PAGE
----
Why PV balance of systems is important in 2011

In a recent report ‘uncertainty in long-term photovoltaic yield prediction' by CanmetENERGY it demonstrated why it is vital to prioritise optimisation of PV balance of systems in order to achieve maximum plant efficiency & improved profit margins for plant owners.

With Europe's PV market in flux, and competition getting tougher it has become important now more than ever before to develop an effective BoS strategy. If not solar companies will not survive the market shake up & we have already seen solar giants such as First Solar and Phoenix experiencing a downturn in their Q1 financial evaluation.

It is fair to say that the PV Balance of Systems Conference taking place 28-29 June in Berlin could not have come at a better time. Especially as this forum has been organised to discuss and share the experiences of Europe's leading EPCs and installers on how to optimise PV balance of systems and plant output.

Staggering facts on PV plant performance

In the CanmetENERGY energy report there was a study of 21 systems during 10 years of operation which revealed that inverters contributed 63% of failures, modules 15% and other components 23%, with a failure occurring on average every 4.5 years (Jahn and Nasse, 2004).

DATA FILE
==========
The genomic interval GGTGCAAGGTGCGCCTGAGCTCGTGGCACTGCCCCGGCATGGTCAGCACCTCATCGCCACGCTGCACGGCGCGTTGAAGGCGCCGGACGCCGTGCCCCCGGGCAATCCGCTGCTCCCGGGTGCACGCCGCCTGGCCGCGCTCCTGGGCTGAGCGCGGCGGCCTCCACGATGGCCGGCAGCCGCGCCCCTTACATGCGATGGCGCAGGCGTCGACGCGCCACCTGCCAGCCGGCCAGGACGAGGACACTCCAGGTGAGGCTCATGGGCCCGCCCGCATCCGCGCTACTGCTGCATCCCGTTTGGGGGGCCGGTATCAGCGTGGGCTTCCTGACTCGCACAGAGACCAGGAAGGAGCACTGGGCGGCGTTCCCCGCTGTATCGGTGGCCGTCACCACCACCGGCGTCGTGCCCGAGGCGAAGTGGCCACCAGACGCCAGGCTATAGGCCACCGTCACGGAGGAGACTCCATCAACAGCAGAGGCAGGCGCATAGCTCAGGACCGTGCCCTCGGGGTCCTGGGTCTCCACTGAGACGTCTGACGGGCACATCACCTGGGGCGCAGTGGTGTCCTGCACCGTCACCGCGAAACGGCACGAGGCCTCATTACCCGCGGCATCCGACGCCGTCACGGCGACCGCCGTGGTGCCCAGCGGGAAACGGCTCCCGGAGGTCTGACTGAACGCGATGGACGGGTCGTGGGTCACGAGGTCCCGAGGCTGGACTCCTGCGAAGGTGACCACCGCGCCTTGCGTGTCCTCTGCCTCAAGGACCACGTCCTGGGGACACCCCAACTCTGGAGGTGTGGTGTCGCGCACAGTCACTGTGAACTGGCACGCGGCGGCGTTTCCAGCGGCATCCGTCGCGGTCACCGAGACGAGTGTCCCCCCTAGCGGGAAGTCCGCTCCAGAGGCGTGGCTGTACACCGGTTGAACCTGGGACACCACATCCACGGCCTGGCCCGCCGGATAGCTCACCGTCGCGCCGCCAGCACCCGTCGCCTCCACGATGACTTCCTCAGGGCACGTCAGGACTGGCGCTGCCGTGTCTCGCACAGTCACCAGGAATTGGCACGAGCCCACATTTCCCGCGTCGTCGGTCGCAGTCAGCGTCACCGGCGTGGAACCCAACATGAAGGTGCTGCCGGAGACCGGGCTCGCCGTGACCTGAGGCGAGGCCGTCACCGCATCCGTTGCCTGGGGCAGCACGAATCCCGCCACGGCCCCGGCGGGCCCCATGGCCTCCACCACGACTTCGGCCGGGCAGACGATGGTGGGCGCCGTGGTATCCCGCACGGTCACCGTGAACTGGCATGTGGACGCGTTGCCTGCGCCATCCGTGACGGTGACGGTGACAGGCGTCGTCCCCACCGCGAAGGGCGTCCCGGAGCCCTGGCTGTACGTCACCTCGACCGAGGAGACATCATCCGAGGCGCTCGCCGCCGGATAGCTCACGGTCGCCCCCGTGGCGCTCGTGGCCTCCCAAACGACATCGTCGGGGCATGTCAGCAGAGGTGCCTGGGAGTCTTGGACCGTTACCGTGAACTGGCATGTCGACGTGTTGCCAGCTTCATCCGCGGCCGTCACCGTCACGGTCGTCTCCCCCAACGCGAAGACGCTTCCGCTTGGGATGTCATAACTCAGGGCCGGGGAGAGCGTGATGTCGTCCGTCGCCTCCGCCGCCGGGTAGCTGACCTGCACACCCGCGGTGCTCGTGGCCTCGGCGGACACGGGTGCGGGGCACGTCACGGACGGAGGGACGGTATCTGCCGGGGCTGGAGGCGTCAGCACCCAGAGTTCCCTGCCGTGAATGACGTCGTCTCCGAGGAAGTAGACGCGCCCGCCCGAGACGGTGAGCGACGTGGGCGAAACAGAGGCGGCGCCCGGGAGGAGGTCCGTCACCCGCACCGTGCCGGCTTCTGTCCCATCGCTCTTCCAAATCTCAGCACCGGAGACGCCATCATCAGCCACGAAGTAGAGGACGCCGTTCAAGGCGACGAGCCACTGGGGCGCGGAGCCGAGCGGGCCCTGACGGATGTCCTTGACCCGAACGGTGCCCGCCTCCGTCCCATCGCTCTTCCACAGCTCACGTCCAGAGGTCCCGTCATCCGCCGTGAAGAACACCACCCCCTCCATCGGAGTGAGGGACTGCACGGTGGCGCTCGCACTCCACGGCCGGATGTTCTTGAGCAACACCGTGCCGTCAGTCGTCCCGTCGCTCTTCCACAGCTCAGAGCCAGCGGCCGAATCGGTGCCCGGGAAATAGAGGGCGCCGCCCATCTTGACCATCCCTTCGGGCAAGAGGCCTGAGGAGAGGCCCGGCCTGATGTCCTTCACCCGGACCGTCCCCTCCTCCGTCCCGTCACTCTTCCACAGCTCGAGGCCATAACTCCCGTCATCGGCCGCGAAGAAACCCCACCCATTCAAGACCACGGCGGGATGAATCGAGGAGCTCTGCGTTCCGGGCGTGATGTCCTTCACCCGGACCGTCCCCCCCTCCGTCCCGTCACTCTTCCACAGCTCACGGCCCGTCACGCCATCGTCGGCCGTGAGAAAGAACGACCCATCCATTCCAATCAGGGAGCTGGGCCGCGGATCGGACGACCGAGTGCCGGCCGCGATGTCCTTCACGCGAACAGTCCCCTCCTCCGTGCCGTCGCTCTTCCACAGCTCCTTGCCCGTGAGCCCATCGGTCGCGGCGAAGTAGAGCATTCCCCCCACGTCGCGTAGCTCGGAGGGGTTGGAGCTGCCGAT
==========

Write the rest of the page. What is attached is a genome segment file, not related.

For a 3.51 MWp plant comprising 26 individual systems, Moore and Post (2008) report over 150 unscheduled maintenance events over a 5 year period. This corresponds to a mean time between unscheduled services per system of 7.7 months of operation.

Failures include problems with the data acquisition system, inverter, junction boxes, PV array, and AC disconnect. Causes varied but included a severe lightning storm strike, high-contact resistance in the AC disconnects, lack of auto reset capability of the inverter, failure of blocking diodes, problems with nesting rodents.

The majority of repair costs were associated with the inverters. The authors also mention problems with the utility-side capacity, the response of the PV system to cloud passages creating instabilities in the control system of the nearby coal power plant.

Another study of Japanese systems (Sugiura et al., 2003) reveals that inverters failed in 6% of systems and modules in 1% of systems. 45% of the systems experienced some occurrence of inverter problems (instability, power failure, or shift to power-limit mode). For these systems, the mean time between either problem or outright failure was estimated at 3.55 years, the mean time to repair (MTTR) was estimated at 24.6 days and overall system availability was 99.74%.

With these staggering statistics, the experts such as Mariano Berges, Chief Technical Officer at Fotowatio Renewable Ventures & Juan M. Fernández AM PV Plant Performance, at BP Solar will be discussing how to minimise these effiencey losse with more than 30 of leading solar experts at the PV Balance of Systems Conference.

For more information on the event please contact:

Heidi Hafes
Research & Events Director
PV Insider
+ 44 207 375 7206

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